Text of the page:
Japanese car maker Nissan said Tuesday it is investing 125 million pounds ($198 million) to build the new Invitation compact car at its British factory.
The announcement during the Geneva Motor Show marks a rare expansion of auto production in western Europe, where manufacturers have been looking at ways to close down assembly lines left idle by flagging consumer demand.
Nissan said the Invitation will compete with Ford's Fiesta and Volkswagen's Polo models, and debut next year.
Britain's Business Secretary Vince Cable called Nissan's decision a "big vote of confidence in the British car industry."
The plant's expansion is expected to create 2,000 jobs in the industry including 400 at Nissan's U.K. factory in Sunderland. The company's British operation had a record year in 2011, with production up nearly 14 percent to 480,000 vehicles.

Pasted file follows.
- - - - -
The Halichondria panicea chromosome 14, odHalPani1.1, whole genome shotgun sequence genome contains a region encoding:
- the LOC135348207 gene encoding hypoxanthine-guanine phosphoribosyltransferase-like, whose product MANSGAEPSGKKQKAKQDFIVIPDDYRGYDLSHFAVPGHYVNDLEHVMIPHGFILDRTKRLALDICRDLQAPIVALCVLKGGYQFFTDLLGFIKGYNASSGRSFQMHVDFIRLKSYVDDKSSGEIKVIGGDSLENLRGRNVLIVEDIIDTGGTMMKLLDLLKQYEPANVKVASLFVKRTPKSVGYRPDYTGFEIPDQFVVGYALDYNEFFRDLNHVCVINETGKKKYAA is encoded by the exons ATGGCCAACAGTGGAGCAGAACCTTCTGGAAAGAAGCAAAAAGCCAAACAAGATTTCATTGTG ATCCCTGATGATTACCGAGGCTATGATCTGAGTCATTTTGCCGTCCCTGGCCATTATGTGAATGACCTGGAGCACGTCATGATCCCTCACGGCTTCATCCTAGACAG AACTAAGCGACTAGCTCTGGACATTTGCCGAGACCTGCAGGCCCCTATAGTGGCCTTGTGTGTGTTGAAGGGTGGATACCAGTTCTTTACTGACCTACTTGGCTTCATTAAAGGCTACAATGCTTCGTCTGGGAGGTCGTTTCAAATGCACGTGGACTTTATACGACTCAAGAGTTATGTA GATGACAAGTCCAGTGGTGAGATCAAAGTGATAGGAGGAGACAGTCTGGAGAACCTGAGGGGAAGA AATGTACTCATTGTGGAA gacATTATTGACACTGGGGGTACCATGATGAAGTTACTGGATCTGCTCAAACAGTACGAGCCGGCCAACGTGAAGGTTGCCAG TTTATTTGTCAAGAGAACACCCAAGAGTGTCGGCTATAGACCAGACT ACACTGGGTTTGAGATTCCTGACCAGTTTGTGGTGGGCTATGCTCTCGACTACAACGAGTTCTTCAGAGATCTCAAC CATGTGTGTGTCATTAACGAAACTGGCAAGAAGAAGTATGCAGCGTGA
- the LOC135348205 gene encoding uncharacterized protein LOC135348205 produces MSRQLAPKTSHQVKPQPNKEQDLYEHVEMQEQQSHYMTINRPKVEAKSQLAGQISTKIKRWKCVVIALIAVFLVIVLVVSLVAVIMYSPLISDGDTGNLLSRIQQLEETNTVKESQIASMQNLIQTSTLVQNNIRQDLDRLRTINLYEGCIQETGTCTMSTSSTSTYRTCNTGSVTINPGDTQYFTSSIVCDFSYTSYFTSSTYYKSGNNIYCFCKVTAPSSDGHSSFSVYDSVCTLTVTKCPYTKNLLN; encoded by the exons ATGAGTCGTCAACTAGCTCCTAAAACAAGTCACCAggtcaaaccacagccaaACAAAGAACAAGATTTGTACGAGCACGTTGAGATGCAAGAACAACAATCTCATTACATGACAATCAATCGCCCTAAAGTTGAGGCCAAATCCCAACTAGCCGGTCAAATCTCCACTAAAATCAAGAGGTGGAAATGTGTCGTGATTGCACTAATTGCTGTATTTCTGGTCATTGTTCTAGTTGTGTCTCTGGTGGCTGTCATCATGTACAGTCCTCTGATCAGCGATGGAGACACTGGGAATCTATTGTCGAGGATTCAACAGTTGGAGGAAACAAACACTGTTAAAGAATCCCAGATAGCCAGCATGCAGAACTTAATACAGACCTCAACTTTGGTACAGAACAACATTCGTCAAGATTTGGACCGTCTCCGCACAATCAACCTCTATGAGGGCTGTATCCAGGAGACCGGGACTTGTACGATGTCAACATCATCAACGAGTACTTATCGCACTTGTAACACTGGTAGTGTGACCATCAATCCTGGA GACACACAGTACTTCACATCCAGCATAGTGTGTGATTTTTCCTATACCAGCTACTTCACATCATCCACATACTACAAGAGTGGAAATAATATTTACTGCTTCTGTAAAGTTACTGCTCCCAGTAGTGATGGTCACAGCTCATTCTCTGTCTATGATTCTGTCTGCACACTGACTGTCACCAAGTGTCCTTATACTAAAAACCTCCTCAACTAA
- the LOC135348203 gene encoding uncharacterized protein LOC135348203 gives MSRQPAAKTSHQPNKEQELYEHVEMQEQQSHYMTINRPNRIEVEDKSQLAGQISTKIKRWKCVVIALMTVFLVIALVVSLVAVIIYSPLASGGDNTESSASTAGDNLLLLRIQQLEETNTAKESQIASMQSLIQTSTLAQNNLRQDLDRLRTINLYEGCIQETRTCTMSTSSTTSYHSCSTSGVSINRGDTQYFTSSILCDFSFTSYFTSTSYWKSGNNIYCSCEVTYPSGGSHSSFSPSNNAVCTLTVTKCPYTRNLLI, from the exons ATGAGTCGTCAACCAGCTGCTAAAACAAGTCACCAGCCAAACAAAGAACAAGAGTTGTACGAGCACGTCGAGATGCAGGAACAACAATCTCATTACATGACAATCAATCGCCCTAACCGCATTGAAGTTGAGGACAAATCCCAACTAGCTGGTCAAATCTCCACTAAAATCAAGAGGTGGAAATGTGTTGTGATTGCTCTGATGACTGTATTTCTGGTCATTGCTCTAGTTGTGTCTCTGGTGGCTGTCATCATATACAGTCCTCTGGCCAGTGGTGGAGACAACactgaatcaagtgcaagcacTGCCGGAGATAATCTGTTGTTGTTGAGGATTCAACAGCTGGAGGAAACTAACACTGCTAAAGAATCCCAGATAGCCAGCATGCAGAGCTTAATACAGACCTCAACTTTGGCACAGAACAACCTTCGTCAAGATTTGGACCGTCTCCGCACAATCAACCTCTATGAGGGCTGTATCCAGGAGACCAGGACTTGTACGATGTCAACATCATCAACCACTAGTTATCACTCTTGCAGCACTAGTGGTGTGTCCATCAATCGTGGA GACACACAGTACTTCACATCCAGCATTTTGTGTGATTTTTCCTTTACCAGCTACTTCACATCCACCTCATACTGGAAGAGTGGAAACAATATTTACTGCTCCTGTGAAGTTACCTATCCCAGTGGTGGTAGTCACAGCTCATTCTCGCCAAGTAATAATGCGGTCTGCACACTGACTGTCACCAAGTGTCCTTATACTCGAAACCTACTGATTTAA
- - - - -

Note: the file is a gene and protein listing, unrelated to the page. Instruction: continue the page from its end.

"It is fantastic news that Nissan will be building the new model in Sunderland. The investment is a boost for jobs at Nissan's plant as well as the wider supply chain," Cable said.
The British government is supporting the investment with a grant of 9.3 million pounds.
The decision comes as other manufacturers mull shutting down plants in Europe to save costs.
Cable told BBC radio that he had held talks in the U.S. last week with executives from General Motors to urge them to halt the planned closure of a plant in northern England which employs around 2.800 people.
"No decision has been made by GM," he said.
GM Europe head Karl-Friedrich Stracke told reporters Tuesday that the company had decided to "face the reality" of Europe's economic crisis, where the U.S. giant has been losing tens of millions of dollars a year.
"We are in constant talks with the unions in Europe, at all locations," he said, declining to rule out job cuts. "We need a sustainable setup. No company can keep making a loss."